Final Written Decision IPR2013-00218

Takeaway: In applying the prior art to the challenged claims, the parties should take into account the knowledge of one of ordinary skill in the art, even when the instituted ground is one of anticipation.

In its Final Written Decision, the Board found that Petitioner had proven by a preponderance of the evidence that claims 1-5, 22, and 34 of the ’003 patent are unpatentable. The ’003 patent generally “describes generating and displaying stereoscopic panoramic images by using a rotating camera.” Continue reading

IPR2014-00672 Decision Denying Institution

IBM Corp. v. Intellectual Ventures II LLC

Takeaway: A petitioner must fully explain how every element of the claim is disclosed in the reference to succeed on a ground of unpatentability based on anticipation. A claim chart with citations to certain portions of the reference is not enough.

In its Decision, the Board found that Petitioner had not shown a reasonable likelihood that it would prevail as to the unpatentability of any of the challenged claims (1-11 and 13-21) of the ’409 Patent. Therefore, it denied the Petition. The ’409 Patent relates to methods, devices, and systems for controlling access to, and use, distribution, and secondary distribution of data.

The Board began with claim construction, noting that the claims are construed in the broadest reasonable interpretation in light of the specification. Although the parties proposed constructions for several terms, the Board determined that none of the disputed claim terms required an explicit construction, and that all remaining claim terms would be given their ordinary and customary meanings.

The Board then turned to the contention that claims 1-6, 8-11, 13, and 21 are anticipated by Cooper. The Board first found that Petitioner failed to “explain sufficiently how Cooper discloses rules defining access rights to the data, and how Cooper discloses rules defining access to the decrypted software object . . . is limited in accordance with the rules as enforced by the file management program . . . .” Further, the Board determined that the Petition did not explain sufficiently how Cooper’s general statement that the “file management system preferably prevents copying operations” discloses rules defining access rights to the data, and how Copper discloses each and every access to the decrypted software object is limited.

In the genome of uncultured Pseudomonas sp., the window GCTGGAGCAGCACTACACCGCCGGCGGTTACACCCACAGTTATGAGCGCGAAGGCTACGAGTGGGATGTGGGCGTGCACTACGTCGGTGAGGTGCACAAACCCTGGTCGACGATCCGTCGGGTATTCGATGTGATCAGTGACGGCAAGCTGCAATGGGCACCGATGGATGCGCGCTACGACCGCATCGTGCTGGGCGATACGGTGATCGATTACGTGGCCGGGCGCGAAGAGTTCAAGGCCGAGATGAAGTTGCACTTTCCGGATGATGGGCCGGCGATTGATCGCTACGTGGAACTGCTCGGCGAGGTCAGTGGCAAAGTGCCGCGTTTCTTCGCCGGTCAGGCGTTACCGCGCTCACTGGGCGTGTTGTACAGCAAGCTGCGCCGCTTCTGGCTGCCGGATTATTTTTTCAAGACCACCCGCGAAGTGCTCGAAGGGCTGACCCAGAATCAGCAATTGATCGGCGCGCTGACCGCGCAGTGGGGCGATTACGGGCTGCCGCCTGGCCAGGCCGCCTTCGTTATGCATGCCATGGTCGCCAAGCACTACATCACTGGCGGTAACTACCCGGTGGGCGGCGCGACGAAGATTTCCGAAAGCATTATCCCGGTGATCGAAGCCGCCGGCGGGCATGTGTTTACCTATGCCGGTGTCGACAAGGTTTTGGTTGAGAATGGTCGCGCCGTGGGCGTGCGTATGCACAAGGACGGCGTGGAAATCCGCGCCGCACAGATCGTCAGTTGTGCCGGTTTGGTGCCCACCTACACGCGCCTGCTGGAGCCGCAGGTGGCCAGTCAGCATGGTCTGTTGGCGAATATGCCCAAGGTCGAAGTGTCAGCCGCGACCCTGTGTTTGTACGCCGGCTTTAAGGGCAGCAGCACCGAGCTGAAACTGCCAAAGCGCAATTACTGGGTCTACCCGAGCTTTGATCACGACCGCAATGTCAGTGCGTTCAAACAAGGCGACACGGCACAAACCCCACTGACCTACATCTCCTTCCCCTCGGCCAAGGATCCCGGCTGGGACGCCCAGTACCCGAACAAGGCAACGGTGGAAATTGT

The Board next examined the contention that claims 1-6, 8-11, 13, and 21 are anticipated by Digibox, which described that DigiBox is a foundation technology within InterTrust Virtual Distribution Architecture. The Board agreed with Patent Owner that the Petition only addressed limited or controlled access to protected forms of the data, and did not explain how Digibox discloses limited or controlled access to unprotected forms of the protected data as enforced by an access mechanism, as required in claims 1 and 21.

Then, the Board reviewed the two separate contentions that claims 7 and 14-20, which depend from claim 1, are obvious over Digibox and Stefik and over Cooper and Stefik. The Board found that Stefik did not remedy the deficiencies of Digibox and Cooper with regard to the limitations of claim.

International Business Machines (IBM) Corp. v. Intellectual Ventures II LLC, IPR2014-00672
Paper 12: Decision Denying Institution of Inter Partes Review
Dated: September 22, 2014
Patent: 6,314,409 B2
Before: Kristen L. Droesch, Jennifer S. Bisk, and Justin Busch
Written by: Droesch
Related Proceedings: IPR2014-00673; IPR2014-00719; IPR2014-00722; and CBM2014-00157

CBM2014-00012 Denying Motion for Leave to File a Motion to Stay Proceeding

Takeaway: The Board declined to authorize a motion to stay a proceeding while awaiting a Federal Circuit decision in a related CBM proceeding, because no compelling reason was provided.

In its Order, the Board denied Petitioner’s request to file a motion to stay the proceeding pending appeal to the Federal Circuit of the final decision in CBM2013-00014, which involves the same patent. The one-year period for rendering a final determination in this proceeding expires on March 25, 2015. Although the period can be extended by up to a six additional month for good cause, Petitioner recognized that a six-month extension may not be long enough for the Federal Circuit to render its decision.

The Board determined that this proceeding is in its final stages, with the last remaining substantive step, being the oral argument scheduled for October 28, 2014. Patent Owner had waived oral argument, so the Board determined that Petitioner could save cost by waiving oral argument. Thus, the Board found no compelling argument for a stay, because no significant time or cost would be saved.

Regions Fin. Corp. v. Retirement Capital Access Mgmt Co. LLC, CBM2014-00012
Paper 26: Order on Conduct of the Proceeding
Dated: September 22, 2014
Patent 6,625,582
Before: Glenn J. Perry, Thomas L. Giannetti, and Trenton A. Ward
Written by: Giannetti
Related Proceedings: CBM2013-00014